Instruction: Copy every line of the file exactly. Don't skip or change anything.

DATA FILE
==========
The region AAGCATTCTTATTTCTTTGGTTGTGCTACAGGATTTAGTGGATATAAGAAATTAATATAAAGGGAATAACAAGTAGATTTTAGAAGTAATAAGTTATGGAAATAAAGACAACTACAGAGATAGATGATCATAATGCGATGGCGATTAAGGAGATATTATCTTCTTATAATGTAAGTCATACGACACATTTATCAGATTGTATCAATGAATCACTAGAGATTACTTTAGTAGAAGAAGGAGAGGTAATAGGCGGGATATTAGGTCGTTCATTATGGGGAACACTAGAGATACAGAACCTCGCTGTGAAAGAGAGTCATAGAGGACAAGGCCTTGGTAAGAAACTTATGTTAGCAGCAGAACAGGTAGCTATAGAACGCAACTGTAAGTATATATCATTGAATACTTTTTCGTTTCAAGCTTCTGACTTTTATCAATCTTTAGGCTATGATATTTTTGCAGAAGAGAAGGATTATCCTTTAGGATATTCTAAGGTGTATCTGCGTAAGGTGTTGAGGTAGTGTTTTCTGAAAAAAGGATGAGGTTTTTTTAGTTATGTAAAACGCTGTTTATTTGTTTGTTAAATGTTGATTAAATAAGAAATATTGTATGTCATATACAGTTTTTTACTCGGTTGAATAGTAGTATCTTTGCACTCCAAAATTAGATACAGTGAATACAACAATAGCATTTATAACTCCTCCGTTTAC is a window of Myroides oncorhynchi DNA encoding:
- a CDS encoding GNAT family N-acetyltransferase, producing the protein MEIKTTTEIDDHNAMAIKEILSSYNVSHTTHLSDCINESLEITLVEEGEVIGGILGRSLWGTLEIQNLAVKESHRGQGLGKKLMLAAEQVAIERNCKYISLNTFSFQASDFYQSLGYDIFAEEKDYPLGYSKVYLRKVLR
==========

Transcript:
The region AAGCATTCTTATTTCTTTGGTTGTGCTACAGGATTTAGTGGATATAAGAAATTAATATAAAGGGAATAACAAGTAGATTTTAGAAGTAATAAGTTATGGAAATAAAGACAACTACAGAGATAGATGATCATAATGCGATGGCGATTAAGGAGATATTATCTTCTTATAATGTAAGTCATACGACACATTTATCAGATTGTATCAATGAATCACTAGAGATTACTTTAGTAGAAGAAGGAGAGGTAATAGGCGGGATATTAGGTCGTTCATTATGGGGAACACTAGAGATACAGAACCTCGCTGTGAAAGAGAGTCATAGAGGACAAGGCCTTGGTAAGAAACTTATGTTAGCAGCAGAACAGGTAGCTATAGAACGCAACTGTAAGTATATATCATTGAATACTTTTTCGTTTCAAGCTTCTGACTTTTATCAATCTTTAGGCTATGATATTTTTGCAGAAGAGAAGGATTATCCTTTAGGATATTCTAAGGTGTATCTGCGTAAGGTGTTGAGGTAGTGTTTTCTGAAAAAAGGATGAGGTTTTTTTAGTTATGTAAAACGCTGTTTATTTGTTTGTTAAATGTTGATTAAATAAGAAATATTGTATGTCATATACAGTTTTTTACTCGGTTGAATAGTAGTATCTTTGCACTCCAAAATTAGATACAGTGAATACAACAATAGCATTTATAACTCCTCCGTTTAC is a window of Myroides oncorhynchi DNA encoding:
- a CDS encoding GNAT family N-acetyltransferase, producing the protein MEIKTTTEIDDHNAMAIKEILSSYNVSHTTHLSDCINESLEITLVEEGEVIGGILGRSLWGTLEIQNLAVKESHRGQGLGKKLMLAAEQVAIERNCKYISLNTFSFQASDFYQSLGYDIFAEEKDYPLGYSKVYLRKVLR